Castro is down, but not out of Cuban politics
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Cuban President Raul Castro is set to step down Wednesday, ending the Castro brothers' six-decade grip on power.
The National Assembly is expected to choose First Vice-President Miguel Diaz-Canel to preside over the Council of State. The 57-year-old has been Castro's right-hand since 2013.
A new era?
However, change won't be immediate. Although 86-year-old Raul is stepping down,he will remain the leader of the Communist Party until 2021 in order to oversee the transition. Diaz-Canel himself has expressed a desire for continuity.
"There's a certain continuity because he was a man of Castro, but there's a certain renewal because in a way all these men are going to die and the Castro business model is over," says Philippe Moreau Defarges, an expert in international affairs.
"Cuba may find a new way, a new balance between nationalism, borde and trade opening and that is difficult. But to a certain extent, men don't matter. What is important is that time has passed and it must be a new era," he completes.
The change, however, is being seen with skepticism in Havana, as Cubans don't have a direct participation in the vote. In March, they elected the National Assembly, whose 605 members are tasked with voting in the new president.
"We don't know what's going on because there's a high secrecy that is contrary to everything happening in the outside world. In this country, it isn't clear who the candidates for the presidency are. There's uncertainty because we don't know what's going on," denounces 50-year-old Pablo Morales Machado, who lives in Havana.
"It is unclear what kind of policy is being implemented, who the National Assembly intends to elect and why. We are totally blind."
On January 1, 1959, Dictator Fulgencio Batista was overthrown in a revolution led by Fidel Castro. The leader, then ruled the communist country for almost 50 years before relinquishing power to his brother Raul in 2006..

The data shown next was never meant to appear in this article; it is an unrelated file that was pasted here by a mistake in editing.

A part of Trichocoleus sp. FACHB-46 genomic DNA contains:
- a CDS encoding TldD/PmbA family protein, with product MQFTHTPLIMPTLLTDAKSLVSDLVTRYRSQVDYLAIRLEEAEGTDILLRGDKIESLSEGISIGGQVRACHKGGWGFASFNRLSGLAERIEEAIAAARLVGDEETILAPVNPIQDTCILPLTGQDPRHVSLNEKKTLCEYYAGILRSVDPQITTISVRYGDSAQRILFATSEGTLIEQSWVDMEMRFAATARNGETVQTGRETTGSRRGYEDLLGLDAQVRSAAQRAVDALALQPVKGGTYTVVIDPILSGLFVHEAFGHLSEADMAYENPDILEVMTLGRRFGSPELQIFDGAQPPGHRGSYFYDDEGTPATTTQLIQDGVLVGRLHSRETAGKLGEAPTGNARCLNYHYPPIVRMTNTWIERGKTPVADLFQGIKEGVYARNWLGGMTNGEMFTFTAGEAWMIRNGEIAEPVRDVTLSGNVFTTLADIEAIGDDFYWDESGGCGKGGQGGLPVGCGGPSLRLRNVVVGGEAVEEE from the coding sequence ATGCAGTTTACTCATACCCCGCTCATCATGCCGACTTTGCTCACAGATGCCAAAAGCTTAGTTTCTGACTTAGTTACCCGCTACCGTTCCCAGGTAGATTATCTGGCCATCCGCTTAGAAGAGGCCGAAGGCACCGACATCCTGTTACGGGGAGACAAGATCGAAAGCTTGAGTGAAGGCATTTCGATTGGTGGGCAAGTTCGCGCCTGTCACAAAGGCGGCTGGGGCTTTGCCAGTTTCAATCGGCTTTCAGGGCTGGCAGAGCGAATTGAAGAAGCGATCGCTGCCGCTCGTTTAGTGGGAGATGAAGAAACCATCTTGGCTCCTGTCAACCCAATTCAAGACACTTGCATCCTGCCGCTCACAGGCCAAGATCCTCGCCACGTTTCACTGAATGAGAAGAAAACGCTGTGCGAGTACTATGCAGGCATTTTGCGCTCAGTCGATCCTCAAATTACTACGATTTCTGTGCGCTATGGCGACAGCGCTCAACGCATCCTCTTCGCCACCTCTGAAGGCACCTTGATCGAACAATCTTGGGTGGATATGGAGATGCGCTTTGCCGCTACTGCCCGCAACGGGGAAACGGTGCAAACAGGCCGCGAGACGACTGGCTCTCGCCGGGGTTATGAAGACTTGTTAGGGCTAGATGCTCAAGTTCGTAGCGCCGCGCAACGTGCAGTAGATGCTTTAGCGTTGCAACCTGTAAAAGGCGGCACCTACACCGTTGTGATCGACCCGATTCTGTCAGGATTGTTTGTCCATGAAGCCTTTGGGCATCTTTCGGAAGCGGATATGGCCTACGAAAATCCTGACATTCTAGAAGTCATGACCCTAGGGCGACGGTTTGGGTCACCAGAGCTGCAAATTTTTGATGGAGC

Raul officially took over as president in 2008 and, since then, the island has changed, mainly as a result of the renewed relationship with the US.
"Cubans can now buy and sell cars and homes, there's a more active private sector, they're able to travel abroad and all of this is a huge change when we see the rule of the 90s or the 2000s," explains Mark Keller, a Cuba expert at the Economist Intelligence Unit.
"We've also seen the renegotiation of Cuba's external debt, which could eventually lead them to international finance again. We briefly saw the rapprochement with the US, even if it's not on the same level as it was with Obama, it's still a vastly better relationship than it was when Raul came to power."
However, Keller says the reforms, which were mainly introduced between 2008 and 2012, haven't advanced too much since. He explains this stagnation comes from the unwillingness to give people too much economic freedom and the fact that there are some hard-liners from the revolutionary generation that believe in the socialist system and oppose the reforms.
Finally, when it comes to the broader Castro legacy, Keller explains it has two pillars: the social gains, especially when it comes to improvements in health and education, all while in the context of an authoritarian system that offers very little personal freedom to the people.
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